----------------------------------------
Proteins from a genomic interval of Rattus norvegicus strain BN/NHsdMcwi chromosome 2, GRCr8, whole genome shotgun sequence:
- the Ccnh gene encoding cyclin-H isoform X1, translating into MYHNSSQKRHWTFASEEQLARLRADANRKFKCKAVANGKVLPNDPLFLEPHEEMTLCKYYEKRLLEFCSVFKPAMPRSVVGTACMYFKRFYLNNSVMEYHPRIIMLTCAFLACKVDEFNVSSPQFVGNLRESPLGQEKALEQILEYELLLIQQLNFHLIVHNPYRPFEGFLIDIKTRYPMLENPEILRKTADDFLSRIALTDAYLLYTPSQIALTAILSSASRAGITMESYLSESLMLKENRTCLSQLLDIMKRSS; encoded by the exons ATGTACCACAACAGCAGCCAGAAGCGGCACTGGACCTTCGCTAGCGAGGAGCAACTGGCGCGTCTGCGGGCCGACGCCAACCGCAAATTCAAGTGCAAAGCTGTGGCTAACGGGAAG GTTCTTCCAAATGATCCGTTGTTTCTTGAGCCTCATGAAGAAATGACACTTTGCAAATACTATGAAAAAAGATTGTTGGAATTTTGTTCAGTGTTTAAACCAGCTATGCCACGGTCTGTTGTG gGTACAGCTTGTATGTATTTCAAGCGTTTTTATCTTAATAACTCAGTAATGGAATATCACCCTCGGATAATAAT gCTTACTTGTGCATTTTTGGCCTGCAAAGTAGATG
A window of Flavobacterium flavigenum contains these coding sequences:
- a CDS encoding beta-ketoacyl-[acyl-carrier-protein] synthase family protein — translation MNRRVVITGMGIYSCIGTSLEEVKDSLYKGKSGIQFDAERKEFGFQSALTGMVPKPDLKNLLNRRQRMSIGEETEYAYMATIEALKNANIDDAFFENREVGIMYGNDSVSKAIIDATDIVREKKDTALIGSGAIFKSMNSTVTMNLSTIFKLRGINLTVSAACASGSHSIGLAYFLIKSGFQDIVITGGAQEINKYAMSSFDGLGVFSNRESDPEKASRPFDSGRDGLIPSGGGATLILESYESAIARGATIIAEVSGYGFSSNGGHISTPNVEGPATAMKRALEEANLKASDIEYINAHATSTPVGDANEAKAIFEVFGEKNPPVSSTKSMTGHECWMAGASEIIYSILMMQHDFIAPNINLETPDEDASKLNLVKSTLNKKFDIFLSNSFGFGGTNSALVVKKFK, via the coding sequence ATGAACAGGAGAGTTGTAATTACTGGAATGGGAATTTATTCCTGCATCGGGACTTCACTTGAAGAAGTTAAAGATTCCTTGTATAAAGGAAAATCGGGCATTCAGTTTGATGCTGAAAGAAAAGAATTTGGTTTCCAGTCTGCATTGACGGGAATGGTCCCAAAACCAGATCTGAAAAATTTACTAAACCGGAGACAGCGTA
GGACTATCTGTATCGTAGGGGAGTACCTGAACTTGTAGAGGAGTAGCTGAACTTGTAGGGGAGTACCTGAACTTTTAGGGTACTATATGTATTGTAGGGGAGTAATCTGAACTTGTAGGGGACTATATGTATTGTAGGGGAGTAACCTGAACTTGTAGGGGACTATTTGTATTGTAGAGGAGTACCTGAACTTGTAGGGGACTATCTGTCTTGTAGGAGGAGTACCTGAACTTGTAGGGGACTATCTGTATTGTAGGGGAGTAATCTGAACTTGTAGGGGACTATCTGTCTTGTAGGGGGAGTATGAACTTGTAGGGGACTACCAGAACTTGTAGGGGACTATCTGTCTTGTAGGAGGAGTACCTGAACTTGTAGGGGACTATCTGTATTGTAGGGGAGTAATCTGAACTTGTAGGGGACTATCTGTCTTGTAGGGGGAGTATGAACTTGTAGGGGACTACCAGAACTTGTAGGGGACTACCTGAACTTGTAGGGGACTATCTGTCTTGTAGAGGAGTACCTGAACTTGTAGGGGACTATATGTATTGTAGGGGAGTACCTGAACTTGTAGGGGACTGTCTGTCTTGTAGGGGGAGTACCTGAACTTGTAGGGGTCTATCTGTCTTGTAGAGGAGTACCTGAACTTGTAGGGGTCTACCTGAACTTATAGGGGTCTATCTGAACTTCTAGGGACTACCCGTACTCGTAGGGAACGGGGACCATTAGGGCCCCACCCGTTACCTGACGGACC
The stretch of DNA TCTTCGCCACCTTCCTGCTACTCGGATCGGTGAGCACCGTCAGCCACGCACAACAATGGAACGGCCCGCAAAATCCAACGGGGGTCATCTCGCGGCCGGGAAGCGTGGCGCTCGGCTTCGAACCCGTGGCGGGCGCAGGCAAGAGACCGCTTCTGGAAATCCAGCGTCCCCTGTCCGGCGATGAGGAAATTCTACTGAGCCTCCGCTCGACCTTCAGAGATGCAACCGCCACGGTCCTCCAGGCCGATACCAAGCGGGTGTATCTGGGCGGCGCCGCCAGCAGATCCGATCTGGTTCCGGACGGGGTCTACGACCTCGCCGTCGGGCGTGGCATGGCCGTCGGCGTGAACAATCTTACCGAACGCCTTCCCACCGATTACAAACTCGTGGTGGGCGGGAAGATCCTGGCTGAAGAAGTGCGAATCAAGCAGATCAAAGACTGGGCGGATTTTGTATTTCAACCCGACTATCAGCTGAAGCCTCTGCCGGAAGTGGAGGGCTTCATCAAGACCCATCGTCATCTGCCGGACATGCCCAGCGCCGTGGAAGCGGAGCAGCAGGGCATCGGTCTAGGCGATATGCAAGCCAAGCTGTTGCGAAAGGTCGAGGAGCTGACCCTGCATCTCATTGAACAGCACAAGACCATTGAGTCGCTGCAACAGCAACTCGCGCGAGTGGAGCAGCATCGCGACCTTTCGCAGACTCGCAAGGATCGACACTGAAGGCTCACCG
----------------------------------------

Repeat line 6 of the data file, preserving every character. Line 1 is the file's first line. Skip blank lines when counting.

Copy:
The stretch of DNA TCTTCGCCACCTTCCTGCTACTCGGATCGGTGAGCACCGTCAGCCACGCACAACAATGGAACGGCCCGCAAAATCCAACGGGGGTCATCTCGCGGCCGGGAAGCGTGGCGCTCGGCTTCGAACCCGTGGCGGGCGCAGGCAAGAGACCGCTTCTGGAAATCCAGCGTCCCCTGTCCGGCGATGAGGAAATTCTACTGAGCCTCCGCTCGACCTTCAGAGATGCAACCGCCACGGTCCTCCAGGCCGATACCAAGCGGGTGTATCTGGGCGGCGCCGCCAGCAGATCCGATCTGGTTCCGGACGGGGTCTACGACCTCGCCGTCGGGCGTGGCATGGCCGTCGGCGTGAACAATCTTACCGAACGCCTTCCCACCGATTACAAACTCGTGGTGGGCGGGAAGATCCTGGCTGAAGAAGTGCGAATCAAGCAGATCAAAGACTGGGCGGATTTTGTATTTCAACCCGACTATCAGCTGAAGCCTCTGCCGGAAGTGGAGGGCTTCATCAAGACCCATCGTCATCTGCCGGACATGCCCAGCGCCGTGGAAGCGGAGCAGCAGGGCATCGGTCTAGGCGATATGCAAGCCAAGCTGTTGCGAAAGGTCGAGGAGCTGACCCTGCATCTCATTGAACAGCACAAGACCATTGAGTCGCTGCAACAGCAACTCGCGCGAGTGGAGCAGCATCGCGACCTTTCGCAGACTCGCAAGGATCGACACTGAAGGCTCACCG